Certain bulk limits also strongly discourage new residential construction, by requiring buildings to be so slender that it is infeasible to construct them. Typically, at least 10 units per floor (about 12,000 gross square feet) must be built in a high-rise residential structure to be feasible, since each floor requires two elevators and two enclosed exit stairs. Yet, the bulk limits in the many districts of the City that permit high-rise housing require floors as small as 6,400 square feet, about half what is practical to build. The City should re-examine the complex bulk controls set forth in the Planning Code so that those controls do not unduly inhibit needed residential construction.
E. Permit planned unit development approvals on lots smaller than a half-acre.
Currently, the Planning Code permits projects to be considered as planned unit developments (a flexible planning category not bound by strict zoning rules) by the Planning Commission only if the lot size is a half-acre or larger and outside the downtown. The PUD process frequently permits more units with a better, more feasible design, because the strict density, rear yard, setback, parking and other requirements of the Planning Code, that were designed for the typical 25 x 100 foot lot, can be relaxed. At the same time, a PUD must be approved as a conditional use by the Planning Commission, giving the commission discretion to examine and regulate the overall design of each PUD, and to impose conditions requiring about 10% of the units to be affordable.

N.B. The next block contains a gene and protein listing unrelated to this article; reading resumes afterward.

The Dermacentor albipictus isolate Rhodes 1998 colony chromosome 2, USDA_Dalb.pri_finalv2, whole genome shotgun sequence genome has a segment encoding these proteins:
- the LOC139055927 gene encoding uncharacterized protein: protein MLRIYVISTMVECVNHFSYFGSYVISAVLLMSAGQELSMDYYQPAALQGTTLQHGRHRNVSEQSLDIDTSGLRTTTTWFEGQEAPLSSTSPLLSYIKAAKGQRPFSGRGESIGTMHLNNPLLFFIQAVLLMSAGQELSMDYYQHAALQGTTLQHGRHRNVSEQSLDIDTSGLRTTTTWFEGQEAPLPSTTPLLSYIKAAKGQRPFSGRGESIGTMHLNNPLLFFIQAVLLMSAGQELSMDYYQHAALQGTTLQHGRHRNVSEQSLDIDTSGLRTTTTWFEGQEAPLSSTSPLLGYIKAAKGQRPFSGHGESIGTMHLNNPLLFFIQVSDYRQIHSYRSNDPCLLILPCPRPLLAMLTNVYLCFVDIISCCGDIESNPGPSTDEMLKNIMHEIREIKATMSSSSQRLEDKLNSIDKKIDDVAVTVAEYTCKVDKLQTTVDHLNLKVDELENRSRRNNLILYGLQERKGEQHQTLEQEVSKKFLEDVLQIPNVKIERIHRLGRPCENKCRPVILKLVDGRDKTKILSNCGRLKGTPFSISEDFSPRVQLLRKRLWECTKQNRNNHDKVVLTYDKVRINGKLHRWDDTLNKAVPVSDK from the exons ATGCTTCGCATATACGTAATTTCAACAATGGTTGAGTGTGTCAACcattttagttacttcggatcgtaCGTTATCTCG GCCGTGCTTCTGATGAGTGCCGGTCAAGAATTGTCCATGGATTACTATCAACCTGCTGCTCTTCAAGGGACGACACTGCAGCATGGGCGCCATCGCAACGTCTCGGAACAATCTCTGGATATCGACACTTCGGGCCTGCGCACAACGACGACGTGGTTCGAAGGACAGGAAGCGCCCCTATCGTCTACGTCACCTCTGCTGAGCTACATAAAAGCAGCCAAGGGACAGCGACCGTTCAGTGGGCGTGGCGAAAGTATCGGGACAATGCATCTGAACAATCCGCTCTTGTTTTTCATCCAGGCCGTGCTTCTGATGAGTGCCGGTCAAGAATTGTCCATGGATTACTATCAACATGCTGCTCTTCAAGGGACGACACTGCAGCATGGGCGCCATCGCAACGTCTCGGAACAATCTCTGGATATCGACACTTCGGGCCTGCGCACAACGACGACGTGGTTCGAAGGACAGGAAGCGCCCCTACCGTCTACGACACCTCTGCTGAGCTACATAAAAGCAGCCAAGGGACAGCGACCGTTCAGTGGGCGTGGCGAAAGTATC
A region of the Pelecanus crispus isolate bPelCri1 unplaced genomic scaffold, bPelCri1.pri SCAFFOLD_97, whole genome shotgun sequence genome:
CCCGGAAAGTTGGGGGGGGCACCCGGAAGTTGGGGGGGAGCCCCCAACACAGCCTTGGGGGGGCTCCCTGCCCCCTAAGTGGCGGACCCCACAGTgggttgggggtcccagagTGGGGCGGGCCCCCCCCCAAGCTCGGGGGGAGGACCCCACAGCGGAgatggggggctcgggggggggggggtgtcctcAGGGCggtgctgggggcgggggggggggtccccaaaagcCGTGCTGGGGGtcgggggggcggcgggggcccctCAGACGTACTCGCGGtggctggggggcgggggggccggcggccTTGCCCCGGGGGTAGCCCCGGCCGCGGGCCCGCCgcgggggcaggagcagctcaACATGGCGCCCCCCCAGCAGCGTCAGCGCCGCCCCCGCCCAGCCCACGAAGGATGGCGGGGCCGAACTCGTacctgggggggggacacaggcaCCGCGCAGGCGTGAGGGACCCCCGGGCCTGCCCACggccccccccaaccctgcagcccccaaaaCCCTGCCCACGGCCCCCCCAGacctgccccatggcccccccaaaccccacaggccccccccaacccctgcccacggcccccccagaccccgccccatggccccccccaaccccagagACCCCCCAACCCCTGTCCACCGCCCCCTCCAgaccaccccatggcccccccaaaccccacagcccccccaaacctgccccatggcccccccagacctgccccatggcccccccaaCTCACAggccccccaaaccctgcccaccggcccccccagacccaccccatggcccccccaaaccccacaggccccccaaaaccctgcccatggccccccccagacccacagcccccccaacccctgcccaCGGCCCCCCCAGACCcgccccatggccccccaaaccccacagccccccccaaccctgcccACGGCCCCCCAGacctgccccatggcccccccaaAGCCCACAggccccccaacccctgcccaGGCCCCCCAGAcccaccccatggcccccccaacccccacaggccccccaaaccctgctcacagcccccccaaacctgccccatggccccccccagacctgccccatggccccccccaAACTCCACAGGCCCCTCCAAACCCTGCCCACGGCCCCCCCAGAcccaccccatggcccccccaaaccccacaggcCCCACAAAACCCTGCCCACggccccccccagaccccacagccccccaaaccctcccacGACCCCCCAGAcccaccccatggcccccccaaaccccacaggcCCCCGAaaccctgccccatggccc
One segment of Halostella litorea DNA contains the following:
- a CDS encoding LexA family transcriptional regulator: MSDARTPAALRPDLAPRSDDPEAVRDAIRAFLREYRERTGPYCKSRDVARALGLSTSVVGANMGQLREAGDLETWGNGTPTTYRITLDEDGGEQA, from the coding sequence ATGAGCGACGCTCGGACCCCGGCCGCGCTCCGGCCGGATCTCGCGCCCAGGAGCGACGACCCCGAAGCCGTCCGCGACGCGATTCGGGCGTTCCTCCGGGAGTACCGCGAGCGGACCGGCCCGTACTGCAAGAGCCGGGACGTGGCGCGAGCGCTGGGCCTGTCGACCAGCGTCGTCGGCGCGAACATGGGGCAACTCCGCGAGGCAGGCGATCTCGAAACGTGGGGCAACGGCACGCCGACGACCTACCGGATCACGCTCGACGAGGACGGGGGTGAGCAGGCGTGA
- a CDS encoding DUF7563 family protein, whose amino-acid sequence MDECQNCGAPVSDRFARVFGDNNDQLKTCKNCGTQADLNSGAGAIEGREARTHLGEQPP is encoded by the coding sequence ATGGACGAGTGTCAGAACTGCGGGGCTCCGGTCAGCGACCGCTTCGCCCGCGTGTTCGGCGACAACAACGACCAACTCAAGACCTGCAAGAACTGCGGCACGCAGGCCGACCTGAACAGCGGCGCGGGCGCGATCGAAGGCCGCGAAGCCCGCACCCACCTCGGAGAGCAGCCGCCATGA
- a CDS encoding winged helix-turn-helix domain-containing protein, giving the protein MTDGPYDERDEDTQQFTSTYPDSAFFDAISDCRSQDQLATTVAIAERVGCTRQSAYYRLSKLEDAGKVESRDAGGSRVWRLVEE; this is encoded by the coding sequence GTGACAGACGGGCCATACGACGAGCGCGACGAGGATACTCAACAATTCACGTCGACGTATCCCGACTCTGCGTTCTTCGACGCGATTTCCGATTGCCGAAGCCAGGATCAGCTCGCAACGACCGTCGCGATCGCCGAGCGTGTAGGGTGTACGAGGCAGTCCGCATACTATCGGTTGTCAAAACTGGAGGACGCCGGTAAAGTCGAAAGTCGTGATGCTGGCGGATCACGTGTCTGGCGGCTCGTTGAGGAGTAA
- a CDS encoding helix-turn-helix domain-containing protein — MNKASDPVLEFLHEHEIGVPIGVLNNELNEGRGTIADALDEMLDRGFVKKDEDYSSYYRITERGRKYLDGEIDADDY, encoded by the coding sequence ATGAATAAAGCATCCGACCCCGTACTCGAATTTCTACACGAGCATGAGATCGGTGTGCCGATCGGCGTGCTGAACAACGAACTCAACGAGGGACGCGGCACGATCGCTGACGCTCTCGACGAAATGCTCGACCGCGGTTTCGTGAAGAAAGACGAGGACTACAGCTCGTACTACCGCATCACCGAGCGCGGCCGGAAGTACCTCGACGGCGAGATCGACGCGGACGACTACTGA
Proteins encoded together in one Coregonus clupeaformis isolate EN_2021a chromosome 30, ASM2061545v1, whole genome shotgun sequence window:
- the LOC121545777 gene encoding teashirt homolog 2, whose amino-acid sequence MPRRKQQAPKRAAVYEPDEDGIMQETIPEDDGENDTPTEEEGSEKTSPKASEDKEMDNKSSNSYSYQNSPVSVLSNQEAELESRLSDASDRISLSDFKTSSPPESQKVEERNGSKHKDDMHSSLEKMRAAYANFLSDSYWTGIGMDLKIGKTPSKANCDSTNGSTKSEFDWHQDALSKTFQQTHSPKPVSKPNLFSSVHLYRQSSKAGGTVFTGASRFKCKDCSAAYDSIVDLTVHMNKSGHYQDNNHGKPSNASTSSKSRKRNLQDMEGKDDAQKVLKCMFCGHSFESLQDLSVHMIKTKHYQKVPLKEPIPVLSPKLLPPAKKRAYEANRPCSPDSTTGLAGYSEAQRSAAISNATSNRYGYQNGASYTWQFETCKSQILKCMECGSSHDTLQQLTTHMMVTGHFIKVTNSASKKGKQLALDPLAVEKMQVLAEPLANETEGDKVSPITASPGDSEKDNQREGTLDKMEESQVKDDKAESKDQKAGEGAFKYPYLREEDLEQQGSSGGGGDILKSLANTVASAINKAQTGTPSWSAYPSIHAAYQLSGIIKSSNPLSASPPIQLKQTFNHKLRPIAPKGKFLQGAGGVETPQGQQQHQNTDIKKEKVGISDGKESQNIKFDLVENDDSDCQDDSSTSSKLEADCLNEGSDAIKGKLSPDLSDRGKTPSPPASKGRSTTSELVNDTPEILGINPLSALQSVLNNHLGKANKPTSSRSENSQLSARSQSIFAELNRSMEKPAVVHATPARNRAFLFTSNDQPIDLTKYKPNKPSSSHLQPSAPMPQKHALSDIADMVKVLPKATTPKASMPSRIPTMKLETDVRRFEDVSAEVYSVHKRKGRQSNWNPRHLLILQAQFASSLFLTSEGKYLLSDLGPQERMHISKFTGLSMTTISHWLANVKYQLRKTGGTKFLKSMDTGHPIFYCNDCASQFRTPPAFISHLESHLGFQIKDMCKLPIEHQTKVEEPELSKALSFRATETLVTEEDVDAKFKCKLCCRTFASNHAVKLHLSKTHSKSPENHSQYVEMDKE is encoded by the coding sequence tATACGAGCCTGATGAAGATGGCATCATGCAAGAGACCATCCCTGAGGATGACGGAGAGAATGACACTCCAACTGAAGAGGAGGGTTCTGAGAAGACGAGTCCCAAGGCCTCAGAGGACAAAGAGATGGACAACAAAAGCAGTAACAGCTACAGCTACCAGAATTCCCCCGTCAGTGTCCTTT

Given the small size of many development lots in San Francisco, limiting the PUD process only to lots of a half-acre or larger is not necessary or desirable. The threshold should be reduced below a half-acre, perhaps to lots of 10,000 square feet or more. Similarly, the rather arbitrary prohibition on PUD's in downtown C-3 districts should be lifted.
An example of how this Code change could result in more housing units (and more affordable units) is as follows: Under the current Code, on a 10,000 square foot lot zoned RM-3 (a typical zoning category for moderate density districts), up to 25 units could be built. If the builder were allowed to apply for a PUD on the same lot, up to 49 units could be developed, 5 of which would be required to be affordable units. The builder would need to go before the Planning Commission for conditional use approval, so that massing, design, parking and other neighborhood concerns could be addressed.
F. Eliminate the requirement in downtown (C-3) zoning districts that housing projects exceeding the base density limit purchase TDR's (transferable development rights).
When the Downtown Plan was enacted in 1985, it intentionally limited the base density allowed in the downtown C-3 districts so that developers of large projects would need to purchase transferable development rights (TDRs) from historically significant structures that were protected from demolition. Unfortunately, this requirement applies to housing as well as commercial space, so that any housing project exceeding the relatively low base FAR (floor area ratio) in a C-3 district can be built only if the developer buys TDR's from a nearby commercial building that has been rated as historically significant.
This requirement applies only in C-3 districts and has discouraged the construction of any new high-density housing in these districts, the exact location where high density construction is encouraged, by adding a significant cost to each project. The Planning Code should be amended to not impose density limits on residential uses in C-3 districts, but simply limit density through height and bulk regulations (such as is employed in the Rincon Hill and Van Ness Plan areas). This Code change would eliminate the disincentive that now exists to build housing in C-3 districts.